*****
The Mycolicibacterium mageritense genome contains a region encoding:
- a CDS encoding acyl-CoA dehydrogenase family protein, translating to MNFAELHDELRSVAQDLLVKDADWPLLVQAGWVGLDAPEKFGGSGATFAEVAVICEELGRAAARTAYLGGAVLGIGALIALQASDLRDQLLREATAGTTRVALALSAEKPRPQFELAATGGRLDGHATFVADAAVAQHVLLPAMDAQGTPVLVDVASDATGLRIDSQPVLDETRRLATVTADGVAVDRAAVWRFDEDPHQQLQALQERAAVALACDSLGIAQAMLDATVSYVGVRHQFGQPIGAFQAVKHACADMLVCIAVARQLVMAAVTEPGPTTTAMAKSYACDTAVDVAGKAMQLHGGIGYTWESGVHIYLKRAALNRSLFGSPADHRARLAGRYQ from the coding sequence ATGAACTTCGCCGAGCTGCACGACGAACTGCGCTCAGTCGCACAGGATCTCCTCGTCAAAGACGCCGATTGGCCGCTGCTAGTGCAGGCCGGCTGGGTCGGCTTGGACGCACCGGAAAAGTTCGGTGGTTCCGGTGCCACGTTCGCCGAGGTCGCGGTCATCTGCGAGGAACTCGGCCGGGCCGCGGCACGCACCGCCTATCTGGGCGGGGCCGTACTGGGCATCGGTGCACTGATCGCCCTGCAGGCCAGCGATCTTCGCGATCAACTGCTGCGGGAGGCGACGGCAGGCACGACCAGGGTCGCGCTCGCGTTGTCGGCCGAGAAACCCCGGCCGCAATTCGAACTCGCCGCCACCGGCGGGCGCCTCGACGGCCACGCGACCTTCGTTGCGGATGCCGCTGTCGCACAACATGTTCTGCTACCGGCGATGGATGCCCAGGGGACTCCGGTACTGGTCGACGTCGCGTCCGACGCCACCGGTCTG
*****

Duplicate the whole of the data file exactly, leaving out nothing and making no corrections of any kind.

The Mycolicibacterium mageritense genome contains a region encoding:
- a CDS encoding acyl-CoA dehydrogenase family protein, translating to MNFAELHDELRSVAQDLLVKDADWPLLVQAGWVGLDAPEKFGGSGATFAEVAVICEELGRAAARTAYLGGAVLGIGALIALQASDLRDQLLREATAGTTRVALALSAEKPRPQFELAATGGRLDGHATFVADAAVAQHVLLPAMDAQGTPVLVDVASDATGLRIDSQPVLDETRRLATVTADGVAVDRAAVWRFDEDPHQQLQALQERAAVALACDSLGIAQAMLDATVSYVGVRHQFGQPIGAFQAVKHACADMLVCIAVARQLVMAAVTEPGPTTTAMAKSYACDTAVDVAGKAMQLHGGIGYTWESGVHIYLKRAALNRSLFGSPADHRARLAGRYQ from the coding sequence ATGAACTTCGCCGAGCTGCACGACGAACTGCGCTCAGTCGCACAGGATCTCCTCGTCAAAGACGCCGATTGGCCGCTGCTAGTGCAGGCCGGCTGGGTCGGCTTGGACGCACCGGAAAAGTTCGGTGGTTCCGGTGCCACGTTCGCCGAGGTCGCGGTCATCTGCGAGGAACTCGGCCGGGCCGCGGCACGCACCGCCTATCTGGGCGGGGCCGTACTGGGCATCGGTGCACTGATCGCCCTGCAGGCCAGCGATCTTCGCGATCAACTGCTGCGGGAGGCGACGGCAGGCACGACCAGGGTCGCGCTCGCGTTGTCGGCCGAGAAACCCCGGCCGCAATTCGAACTCGCCGCCACCGGCGGGCGCCTCGACGGCCACGCGACCTTCGTTGCGGATGCCGCTGTCGCACAACATGTTCTGCTACCGGCGATGGATGCCCAGGGGACTCCGGTACTGGTCGACGTCGCGTCCGACGCCACCGGTCTG